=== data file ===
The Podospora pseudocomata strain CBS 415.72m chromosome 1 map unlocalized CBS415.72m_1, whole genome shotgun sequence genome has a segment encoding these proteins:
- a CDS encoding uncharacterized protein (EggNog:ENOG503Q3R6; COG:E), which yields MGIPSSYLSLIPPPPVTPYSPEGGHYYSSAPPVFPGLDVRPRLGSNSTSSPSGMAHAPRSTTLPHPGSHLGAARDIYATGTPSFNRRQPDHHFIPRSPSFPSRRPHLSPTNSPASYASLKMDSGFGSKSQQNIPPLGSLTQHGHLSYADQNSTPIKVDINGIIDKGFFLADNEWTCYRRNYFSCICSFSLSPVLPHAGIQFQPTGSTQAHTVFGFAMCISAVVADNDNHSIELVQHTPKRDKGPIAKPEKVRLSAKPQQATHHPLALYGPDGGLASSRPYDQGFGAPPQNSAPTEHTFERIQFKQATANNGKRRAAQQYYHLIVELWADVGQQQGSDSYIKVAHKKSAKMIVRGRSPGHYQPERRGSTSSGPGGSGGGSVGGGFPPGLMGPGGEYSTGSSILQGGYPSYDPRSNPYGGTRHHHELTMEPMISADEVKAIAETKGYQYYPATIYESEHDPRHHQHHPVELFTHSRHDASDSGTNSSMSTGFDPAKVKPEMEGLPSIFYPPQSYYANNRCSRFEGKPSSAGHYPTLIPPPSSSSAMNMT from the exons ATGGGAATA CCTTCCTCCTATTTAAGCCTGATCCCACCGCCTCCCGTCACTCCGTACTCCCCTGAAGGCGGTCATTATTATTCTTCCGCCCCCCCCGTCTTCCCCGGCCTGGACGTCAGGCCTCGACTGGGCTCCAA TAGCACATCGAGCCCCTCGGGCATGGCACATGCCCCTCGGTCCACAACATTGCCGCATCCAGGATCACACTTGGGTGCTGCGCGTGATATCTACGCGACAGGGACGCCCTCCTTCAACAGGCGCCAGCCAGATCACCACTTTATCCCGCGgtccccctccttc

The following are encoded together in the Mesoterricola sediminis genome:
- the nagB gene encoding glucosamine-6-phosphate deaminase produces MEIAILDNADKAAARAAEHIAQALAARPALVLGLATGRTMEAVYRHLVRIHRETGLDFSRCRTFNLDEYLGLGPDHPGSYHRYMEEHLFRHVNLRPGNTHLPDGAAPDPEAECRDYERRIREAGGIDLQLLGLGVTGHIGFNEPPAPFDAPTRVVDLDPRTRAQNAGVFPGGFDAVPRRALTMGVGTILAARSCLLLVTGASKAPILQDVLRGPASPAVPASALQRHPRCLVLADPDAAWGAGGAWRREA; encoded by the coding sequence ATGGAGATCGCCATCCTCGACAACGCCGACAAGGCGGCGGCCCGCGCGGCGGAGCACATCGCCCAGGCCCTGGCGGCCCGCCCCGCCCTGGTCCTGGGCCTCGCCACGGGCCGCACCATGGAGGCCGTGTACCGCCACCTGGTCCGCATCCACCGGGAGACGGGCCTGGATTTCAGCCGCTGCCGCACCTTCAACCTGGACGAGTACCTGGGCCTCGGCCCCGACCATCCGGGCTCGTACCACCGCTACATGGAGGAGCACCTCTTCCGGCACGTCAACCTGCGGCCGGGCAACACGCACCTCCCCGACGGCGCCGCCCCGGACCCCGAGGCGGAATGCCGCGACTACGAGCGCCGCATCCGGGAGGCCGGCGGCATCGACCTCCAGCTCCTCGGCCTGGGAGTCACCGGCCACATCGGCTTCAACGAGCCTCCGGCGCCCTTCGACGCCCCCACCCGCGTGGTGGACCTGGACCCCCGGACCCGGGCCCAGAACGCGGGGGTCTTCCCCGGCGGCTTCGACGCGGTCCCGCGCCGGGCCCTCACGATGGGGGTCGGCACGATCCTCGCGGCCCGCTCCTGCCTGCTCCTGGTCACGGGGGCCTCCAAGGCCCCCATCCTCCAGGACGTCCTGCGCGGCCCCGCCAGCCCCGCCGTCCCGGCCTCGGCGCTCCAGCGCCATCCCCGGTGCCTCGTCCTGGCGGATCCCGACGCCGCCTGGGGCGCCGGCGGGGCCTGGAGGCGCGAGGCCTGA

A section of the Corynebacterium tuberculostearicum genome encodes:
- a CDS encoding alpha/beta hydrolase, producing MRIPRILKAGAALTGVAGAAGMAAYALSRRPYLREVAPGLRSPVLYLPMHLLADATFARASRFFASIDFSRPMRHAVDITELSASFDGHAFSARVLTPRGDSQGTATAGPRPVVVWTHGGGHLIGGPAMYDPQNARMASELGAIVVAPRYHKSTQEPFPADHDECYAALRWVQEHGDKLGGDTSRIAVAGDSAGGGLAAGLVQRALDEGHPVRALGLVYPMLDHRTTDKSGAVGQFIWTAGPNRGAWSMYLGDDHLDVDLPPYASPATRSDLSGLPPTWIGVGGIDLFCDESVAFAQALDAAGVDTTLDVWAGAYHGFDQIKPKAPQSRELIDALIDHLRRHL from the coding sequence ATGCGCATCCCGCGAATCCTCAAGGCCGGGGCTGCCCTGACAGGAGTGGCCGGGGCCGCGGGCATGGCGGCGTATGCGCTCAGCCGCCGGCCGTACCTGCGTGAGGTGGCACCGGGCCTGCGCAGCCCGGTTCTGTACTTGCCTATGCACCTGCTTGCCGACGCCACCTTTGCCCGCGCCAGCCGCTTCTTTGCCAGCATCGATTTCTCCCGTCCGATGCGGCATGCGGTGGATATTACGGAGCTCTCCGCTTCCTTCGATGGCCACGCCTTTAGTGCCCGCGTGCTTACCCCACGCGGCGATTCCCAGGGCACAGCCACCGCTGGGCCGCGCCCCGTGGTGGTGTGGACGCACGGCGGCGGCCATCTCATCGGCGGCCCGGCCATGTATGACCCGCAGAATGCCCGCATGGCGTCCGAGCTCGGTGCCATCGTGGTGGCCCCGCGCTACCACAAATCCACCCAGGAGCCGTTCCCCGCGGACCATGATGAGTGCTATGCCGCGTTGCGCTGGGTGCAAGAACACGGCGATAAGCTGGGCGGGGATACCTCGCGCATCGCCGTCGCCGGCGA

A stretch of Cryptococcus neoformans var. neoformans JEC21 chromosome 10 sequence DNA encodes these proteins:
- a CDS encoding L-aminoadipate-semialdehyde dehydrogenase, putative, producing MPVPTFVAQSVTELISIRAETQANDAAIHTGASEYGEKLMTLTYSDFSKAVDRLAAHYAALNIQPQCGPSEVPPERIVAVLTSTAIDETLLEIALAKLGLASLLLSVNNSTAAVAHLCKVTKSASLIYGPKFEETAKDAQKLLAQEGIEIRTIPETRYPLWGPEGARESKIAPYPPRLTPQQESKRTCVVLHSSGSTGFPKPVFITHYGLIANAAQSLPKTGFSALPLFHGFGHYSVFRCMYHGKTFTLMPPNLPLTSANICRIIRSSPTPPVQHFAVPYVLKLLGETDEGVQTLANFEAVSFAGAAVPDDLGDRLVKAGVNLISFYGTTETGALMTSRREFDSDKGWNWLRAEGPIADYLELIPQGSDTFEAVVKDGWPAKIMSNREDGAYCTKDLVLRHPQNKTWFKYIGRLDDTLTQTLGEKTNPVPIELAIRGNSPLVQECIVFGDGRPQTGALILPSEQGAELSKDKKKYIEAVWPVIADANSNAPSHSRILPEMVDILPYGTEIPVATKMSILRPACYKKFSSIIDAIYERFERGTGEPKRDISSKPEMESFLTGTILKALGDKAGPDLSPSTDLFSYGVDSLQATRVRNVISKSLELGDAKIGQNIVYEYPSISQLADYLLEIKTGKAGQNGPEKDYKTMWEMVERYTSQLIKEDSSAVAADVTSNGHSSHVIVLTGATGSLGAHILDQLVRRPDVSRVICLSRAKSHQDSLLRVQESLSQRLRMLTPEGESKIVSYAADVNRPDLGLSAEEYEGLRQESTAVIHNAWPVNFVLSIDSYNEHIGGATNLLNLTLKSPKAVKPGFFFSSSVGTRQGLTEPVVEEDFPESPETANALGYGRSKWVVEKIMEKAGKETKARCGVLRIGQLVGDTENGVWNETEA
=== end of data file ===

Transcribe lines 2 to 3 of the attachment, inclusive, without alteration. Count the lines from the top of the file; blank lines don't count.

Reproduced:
- a CDS encoding uncharacterized protein (EggNog:ENOG503Q3R6; COG:E), which yields MGIPSSYLSLIPPPPVTPYSPEGGHYYSSAPPVFPGLDVRPRLGSNSTSSPSGMAHAPRSTTLPHPGSHLGAARDIYATGTPSFNRRQPDHHFIPRSPSFPSRRPHLSPTNSPASYASLKMDSGFGSKSQQNIPPLGSLTQHGHLSYADQNSTPIKVDINGIIDKGFFLADNEWTCYRRNYFSCICSFSLSPVLPHAGIQFQPTGSTQAHTVFGFAMCISAVVADNDNHSIELVQHTPKRDKGPIAKPEKVRLSAKPQQATHHPLALYGPDGGLASSRPYDQGFGAPPQNSAPTEHTFERIQFKQATANNGKRRAAQQYYHLIVELWADVGQQQGSDSYIKVAHKKSAKMIVRGRSPGHYQPERRGSTSSGPGGSGGGSVGGGFPPGLMGPGGEYSTGSSILQGGYPSYDPRSNPYGGTRHHHELTMEPMISADEVKAIAETKGYQYYPATIYESEHDPRHHQHHPVELFTHSRHDASDSGTNSSMSTGFDPAKVKPEMEGLPSIFYPPQSYYANNRCSRFEGKPSSAGHYPTLIPPPSSSSAMNMT from the exons ATGGGAATA CCTTCCTCCTATTTAAGCCTGATCCCACCGCCTCCCGTCACTCCGTACTCCCCTGAAGGCGGTCATTATTATTCTTCCGCCCCCCCCGTCTTCCCCGGCCTGGACGTCAGGCCTCGACTGGGCTCCAA TAGCACATCGAGCCCCTCGGGCATGGCACATGCCCCTCGGTCCACAACATTGCCGCATCCAGGATCACACTTGGGTGCTGCGCGTGATATCTACGCGACAGGGACGCCCTCCTTCAACAGGCGCCAGCCAGATCACCACTTTATCCCGCGgtccccctccttc

The following are encoded together in the Mesoterricola sediminis genome: